Parts of Shanghai impose new COVID-19 lockdown measures

Parts of Shanghai began imposing new lockdown restrictions on Thursday, forcing residents of the sprawling Minhang district to stay at home for two days in an effort to contain COVID-19 transmission risks.

Home to more than 2 million people, Minhang will conduct nucleic acid testing for all residents on June 11, and the restrictions will be lifted once the tests are complete, the government said on its WeChat account.

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Shanghai reported four new confirmed symptomatic COVID-19 cases on Wednesday, all in zones already under quarantine. None of the new cases were in Minhang district.

Shanghai came out of a two-month citywide lockdown last week, but some residential complexes have been shut down again as authorities continue to pursue a “dynamic zero-COVID” policy aimed at shutting down transmission chains as quickly as possible.

Several street-level government agencies have issued notices saying residents will be locked up for two days from Thursday and another 12 days of rigorous testing.

According to reports from at least three neighborhoods in Shanghai, residents will be subjected to five rounds of mandatory testing ending June 23, and will be kept indoors until Saturday.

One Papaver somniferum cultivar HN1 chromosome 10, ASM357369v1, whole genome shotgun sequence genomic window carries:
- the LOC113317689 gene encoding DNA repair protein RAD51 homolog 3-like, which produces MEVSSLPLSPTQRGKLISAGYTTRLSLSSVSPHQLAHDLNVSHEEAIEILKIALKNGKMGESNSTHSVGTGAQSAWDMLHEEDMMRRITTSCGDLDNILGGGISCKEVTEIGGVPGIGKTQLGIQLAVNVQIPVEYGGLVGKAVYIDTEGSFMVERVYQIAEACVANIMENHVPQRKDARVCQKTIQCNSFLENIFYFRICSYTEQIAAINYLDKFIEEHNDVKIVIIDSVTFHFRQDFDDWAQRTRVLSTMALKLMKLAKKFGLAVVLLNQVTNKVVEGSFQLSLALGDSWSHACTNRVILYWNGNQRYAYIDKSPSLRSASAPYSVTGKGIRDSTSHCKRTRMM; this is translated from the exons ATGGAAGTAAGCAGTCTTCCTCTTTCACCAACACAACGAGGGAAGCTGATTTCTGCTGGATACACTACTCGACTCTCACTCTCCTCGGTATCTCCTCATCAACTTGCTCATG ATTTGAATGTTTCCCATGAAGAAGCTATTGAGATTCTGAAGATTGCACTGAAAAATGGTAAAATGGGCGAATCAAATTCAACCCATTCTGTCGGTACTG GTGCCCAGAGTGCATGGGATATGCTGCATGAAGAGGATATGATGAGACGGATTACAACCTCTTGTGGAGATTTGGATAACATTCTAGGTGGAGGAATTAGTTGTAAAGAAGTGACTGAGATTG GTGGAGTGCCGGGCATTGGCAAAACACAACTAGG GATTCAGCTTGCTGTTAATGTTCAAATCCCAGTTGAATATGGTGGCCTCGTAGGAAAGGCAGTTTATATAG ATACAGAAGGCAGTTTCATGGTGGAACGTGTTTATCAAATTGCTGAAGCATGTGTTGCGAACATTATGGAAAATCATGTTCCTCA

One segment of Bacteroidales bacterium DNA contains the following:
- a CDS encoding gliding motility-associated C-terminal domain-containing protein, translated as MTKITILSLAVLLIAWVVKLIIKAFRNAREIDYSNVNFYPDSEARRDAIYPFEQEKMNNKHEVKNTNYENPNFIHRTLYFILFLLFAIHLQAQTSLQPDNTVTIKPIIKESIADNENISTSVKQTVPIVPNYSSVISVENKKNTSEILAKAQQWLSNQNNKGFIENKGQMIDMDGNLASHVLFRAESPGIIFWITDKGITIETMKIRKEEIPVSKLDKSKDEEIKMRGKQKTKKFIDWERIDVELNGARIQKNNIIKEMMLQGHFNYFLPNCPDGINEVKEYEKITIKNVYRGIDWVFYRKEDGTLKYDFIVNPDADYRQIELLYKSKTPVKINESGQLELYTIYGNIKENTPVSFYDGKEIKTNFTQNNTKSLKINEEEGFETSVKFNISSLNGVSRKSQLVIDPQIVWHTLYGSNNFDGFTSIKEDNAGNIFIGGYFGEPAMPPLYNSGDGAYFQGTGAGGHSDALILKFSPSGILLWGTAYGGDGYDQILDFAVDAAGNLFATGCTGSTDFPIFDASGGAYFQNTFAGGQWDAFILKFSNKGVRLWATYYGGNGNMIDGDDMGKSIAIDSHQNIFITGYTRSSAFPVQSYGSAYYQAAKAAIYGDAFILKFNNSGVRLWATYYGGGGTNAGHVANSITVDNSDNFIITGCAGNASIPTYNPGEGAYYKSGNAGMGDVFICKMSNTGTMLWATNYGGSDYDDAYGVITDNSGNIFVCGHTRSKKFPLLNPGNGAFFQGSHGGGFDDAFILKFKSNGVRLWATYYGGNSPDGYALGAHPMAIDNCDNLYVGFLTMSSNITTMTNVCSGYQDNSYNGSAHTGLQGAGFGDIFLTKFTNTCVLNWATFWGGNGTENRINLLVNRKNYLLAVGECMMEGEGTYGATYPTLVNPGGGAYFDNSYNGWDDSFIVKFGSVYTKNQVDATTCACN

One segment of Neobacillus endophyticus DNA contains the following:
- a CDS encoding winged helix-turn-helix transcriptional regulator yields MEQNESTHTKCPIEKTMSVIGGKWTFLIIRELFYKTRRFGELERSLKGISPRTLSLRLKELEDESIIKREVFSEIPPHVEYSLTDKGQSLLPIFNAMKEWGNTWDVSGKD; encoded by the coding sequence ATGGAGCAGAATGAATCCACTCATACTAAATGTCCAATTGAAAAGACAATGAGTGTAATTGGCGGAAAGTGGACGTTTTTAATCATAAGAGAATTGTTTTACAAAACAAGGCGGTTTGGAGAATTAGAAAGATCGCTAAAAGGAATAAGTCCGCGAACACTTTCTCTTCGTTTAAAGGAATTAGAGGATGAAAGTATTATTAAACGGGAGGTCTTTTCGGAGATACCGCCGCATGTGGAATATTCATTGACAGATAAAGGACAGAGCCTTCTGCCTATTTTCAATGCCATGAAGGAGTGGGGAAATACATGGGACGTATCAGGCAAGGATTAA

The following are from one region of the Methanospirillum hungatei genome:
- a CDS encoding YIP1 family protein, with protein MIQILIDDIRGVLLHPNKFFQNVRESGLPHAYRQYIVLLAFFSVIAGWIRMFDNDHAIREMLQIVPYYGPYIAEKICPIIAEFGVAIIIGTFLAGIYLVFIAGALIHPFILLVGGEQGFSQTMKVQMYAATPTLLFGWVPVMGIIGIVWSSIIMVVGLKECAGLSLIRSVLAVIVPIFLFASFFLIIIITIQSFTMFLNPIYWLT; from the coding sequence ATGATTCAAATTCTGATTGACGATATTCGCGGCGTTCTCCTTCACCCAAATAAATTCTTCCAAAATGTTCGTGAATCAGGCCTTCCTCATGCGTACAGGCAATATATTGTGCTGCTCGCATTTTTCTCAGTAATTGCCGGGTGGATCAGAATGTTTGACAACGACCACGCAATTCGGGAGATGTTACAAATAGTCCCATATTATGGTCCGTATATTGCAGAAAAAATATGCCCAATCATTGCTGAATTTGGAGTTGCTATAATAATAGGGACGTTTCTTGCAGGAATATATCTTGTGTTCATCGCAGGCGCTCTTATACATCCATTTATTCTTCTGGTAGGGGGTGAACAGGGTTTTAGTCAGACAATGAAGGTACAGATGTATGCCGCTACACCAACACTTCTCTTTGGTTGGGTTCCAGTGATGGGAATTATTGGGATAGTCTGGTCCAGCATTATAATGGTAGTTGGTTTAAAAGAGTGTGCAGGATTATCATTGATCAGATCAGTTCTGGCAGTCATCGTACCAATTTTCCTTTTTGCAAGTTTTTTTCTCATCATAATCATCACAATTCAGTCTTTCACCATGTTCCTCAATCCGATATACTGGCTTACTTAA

Zhao Dandan, the deputy head of Shanghai’s health commission, told a briefing on Tuesday that the city would continue to implement restrictions even in areas not classified as “high risk”.

“Based on the assessment of epidemic prevention and control trends, related measures will be dynamically adjusted,” he said. “We hope the public will continue to understand and cooperate.”

The restrictions have sparked protests among residents, and business groups have also said the continued preoccupation with “zero COVID” could cause foreign companies to reconsider their presence in Shanghai.

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“One of the biggest problems facing foreign companies is the level of uncertainty surrounding COVID-19 restrictions,” said Alexandra Hirst, senior policy analyst at the British Chamber of Commerce in China.

“This unpredictability and heightened risk is causing many companies to delay, reduce or completely withdraw from the Chinese market,” she said.

Read more:

Beijing eases more COVID-19 restrictions towards normalcy

Relief and disbelief as Shanghai begins to lift the COVID-19 lockdown

Beijing eases COVID-19 curbs in some areas from May 29

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